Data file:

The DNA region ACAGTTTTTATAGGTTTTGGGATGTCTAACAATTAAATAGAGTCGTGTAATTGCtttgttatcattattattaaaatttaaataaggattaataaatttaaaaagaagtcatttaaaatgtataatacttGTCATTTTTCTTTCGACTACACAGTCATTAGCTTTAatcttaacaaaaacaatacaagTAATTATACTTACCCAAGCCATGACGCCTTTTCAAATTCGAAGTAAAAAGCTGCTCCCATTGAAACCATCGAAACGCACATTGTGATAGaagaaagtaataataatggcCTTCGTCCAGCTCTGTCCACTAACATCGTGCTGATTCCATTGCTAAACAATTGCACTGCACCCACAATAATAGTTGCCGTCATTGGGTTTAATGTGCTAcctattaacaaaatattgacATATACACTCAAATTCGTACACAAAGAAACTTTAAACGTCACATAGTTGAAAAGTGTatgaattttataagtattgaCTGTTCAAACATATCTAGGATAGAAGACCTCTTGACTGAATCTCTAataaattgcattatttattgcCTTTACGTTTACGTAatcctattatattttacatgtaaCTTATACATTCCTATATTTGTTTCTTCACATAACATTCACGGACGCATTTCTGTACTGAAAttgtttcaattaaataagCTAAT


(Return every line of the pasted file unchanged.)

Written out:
The DNA region ACAGTTTTTATAGGTTTTGGGATGTCTAACAATTAAATAGAGTCGTGTAATTGCtttgttatcattattattaaaatttaaataaggattaataaatttaaaaagaagtcatttaaaatgtataatacttGTCATTTTTCTTTCGACTACACAGTCATTAGCTTTAatcttaacaaaaacaatacaagTAATTATACTTACCCAAGCCATGACGCCTTTTCAAATTCGAAGTAAAAAGCTGCTCCCATTGAAACCATCGAAACGCACATTGTGATAGaagaaagtaataataatggcCTTCGTCCAGCTCTGTCCACTAACATCGTGCTGATTCCATTGCTAAACAATTGCACTGCACCCACAATAATAGTTGCCGTCATTGGGTTTAATGTGCTAcctattaacaaaatattgacATATACACTCAAATTCGTACACAAAGAAACTTTAAACGTCACATAGTTGAAAAGTGTatgaattttataagtattgaCTGTTCAAACATATCTAGGATAGAAGACCTCTTGACTGAATCTCTAataaattgcattatttattgcCTTTACGTTTACGTAatcctattatattttacatgtaaCTTATACATTCCTATATTTGTTTCTTCACATAACATTCACGGACGCATTTCTGTACTGAAAttgtttcaattaaataagCTAAT